A plurality of filtration units 53, each having a second filter formed therein, are disposed in raw water 52 stored in the raw water tank 50. An aeration pipe 54, such as that of a bubbling device used in an aquarium and made for example by opening small holes in a pipe, is disposed below the filtration units 53 and positioned so that air bubbles pass by the surface of the filtration unit 53. This aeration pipe 54 is disposed across the entire bottom side of the filtration unit 53 to enable air bubbles to be supplied uniformly across the entire surface of the filtration unit 53. 55 is an air pump. Here, the filtration unit 53 refers to the first filter 1, the frame 4, the hollow part 5, and the second filter 2 shown in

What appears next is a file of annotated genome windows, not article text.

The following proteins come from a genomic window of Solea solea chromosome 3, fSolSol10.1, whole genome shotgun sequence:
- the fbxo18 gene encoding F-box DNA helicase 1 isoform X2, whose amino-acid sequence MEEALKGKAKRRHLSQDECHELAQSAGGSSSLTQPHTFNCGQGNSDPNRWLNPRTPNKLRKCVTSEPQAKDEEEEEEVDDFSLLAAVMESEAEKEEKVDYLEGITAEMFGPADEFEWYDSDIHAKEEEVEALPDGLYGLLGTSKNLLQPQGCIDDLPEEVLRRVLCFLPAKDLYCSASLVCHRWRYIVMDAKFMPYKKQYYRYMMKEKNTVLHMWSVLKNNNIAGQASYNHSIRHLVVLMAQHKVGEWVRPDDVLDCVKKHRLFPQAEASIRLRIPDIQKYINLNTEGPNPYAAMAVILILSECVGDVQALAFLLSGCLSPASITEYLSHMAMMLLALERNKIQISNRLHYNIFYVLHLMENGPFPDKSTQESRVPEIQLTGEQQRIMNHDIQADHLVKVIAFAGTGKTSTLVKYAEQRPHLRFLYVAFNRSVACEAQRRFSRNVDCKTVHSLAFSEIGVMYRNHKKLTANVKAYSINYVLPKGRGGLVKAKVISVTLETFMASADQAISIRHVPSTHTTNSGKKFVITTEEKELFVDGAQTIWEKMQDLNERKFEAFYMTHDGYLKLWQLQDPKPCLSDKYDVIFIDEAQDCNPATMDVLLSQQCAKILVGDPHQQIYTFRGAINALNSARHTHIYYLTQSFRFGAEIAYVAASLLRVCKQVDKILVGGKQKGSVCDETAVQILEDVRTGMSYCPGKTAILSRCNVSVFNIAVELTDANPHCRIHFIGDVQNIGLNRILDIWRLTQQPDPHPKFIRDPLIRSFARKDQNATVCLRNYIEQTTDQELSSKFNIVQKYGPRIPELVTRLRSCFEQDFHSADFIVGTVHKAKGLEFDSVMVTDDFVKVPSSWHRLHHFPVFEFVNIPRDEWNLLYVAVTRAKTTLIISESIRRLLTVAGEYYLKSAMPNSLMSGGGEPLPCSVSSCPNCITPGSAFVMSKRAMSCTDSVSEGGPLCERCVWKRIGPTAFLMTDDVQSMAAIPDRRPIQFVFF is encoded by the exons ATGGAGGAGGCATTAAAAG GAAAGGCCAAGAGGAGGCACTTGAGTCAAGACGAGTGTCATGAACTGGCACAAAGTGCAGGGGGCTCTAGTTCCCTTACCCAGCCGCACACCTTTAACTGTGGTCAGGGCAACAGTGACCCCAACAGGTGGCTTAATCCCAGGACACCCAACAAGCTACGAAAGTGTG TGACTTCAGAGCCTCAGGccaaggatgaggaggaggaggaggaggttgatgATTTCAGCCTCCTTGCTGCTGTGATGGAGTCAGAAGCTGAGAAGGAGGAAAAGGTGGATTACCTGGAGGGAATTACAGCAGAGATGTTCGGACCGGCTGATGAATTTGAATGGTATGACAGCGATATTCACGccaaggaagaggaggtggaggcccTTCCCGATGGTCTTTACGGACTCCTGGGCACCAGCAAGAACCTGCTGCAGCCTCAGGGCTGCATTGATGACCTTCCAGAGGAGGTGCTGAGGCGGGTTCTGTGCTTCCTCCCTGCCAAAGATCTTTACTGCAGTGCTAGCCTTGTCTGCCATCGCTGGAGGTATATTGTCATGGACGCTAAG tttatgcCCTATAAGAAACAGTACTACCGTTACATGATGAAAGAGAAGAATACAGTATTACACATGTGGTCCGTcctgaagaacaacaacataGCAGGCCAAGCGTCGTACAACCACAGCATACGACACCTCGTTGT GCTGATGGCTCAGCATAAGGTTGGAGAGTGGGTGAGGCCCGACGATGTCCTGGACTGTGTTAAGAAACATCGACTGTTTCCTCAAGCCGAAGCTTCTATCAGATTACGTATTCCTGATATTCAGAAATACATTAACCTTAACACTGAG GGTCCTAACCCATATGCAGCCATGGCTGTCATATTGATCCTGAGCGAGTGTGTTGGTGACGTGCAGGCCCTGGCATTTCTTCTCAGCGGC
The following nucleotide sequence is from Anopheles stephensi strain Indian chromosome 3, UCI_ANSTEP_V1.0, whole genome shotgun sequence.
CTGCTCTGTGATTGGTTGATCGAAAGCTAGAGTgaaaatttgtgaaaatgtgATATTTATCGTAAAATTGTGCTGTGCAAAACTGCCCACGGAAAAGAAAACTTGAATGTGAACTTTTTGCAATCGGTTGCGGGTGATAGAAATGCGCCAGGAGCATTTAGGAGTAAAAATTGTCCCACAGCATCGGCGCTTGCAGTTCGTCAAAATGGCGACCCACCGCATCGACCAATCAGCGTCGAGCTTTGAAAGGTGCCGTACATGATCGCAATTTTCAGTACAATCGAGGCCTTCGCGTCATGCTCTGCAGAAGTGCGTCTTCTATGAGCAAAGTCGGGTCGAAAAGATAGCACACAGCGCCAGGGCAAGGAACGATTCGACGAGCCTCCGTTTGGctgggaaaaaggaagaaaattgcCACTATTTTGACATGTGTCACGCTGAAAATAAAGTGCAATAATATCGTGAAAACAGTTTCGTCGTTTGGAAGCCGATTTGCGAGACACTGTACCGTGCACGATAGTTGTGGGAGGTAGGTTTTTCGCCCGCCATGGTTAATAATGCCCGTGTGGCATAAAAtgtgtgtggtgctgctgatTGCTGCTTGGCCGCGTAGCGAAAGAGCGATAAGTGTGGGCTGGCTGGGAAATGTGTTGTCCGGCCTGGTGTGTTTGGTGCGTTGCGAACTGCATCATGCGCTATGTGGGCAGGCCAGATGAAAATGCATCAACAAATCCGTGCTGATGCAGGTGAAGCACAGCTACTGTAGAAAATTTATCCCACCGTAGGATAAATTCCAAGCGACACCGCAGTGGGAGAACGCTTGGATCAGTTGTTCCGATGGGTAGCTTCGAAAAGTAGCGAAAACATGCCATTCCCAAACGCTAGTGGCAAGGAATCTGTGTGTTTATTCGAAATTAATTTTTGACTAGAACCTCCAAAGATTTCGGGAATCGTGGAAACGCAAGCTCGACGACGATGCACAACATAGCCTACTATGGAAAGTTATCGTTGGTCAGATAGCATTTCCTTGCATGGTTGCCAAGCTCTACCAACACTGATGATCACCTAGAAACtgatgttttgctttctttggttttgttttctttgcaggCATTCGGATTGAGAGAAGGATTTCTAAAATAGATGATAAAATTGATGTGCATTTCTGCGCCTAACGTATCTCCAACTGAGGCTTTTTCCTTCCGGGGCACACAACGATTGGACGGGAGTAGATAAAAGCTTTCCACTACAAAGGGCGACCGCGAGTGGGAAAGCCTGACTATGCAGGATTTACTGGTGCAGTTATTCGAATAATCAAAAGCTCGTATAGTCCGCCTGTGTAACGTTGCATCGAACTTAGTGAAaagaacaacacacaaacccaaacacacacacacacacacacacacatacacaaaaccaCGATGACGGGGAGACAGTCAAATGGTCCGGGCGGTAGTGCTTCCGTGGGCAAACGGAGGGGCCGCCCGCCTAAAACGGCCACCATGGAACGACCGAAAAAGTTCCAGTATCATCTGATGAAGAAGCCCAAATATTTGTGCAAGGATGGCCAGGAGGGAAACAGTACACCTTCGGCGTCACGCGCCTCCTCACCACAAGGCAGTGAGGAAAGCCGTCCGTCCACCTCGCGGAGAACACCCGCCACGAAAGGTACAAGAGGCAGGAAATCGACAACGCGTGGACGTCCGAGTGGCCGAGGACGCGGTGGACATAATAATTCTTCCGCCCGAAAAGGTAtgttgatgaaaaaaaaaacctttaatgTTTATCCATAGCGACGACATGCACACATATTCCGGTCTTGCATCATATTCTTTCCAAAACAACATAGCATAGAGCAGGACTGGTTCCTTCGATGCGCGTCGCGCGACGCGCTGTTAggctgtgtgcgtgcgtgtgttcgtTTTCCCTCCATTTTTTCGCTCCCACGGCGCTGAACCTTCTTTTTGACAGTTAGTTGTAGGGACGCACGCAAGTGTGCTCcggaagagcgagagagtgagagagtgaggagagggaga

A pipe 56, fixed to the filtration unit 53, corresponds to pipe 8 shown in
The raw water 52, supplied from the pipe 51, is stored in the raw water tank 50 and is filtrated by the filtration unit 53. Air bubbles pass by the surface of the second filter 2 attached to the filtration unit, and a parallel flow, generated by the ascending force and rupturing of air bubbles, causes the gelled objects of removal that adsorb onto the second filter 2 to move and become adsorbed uniformly across the entire surface of the filtration unit 53, thereby maintaining the filtration capability and preventing it from deteriorating.
The above-described filtration unit 53, more specifically, the filtration unit 53 that is immersed inside the raw water tank 50 shall now be described with reference to
Reference symbol 30 in
Since the filter films 31 and 32 of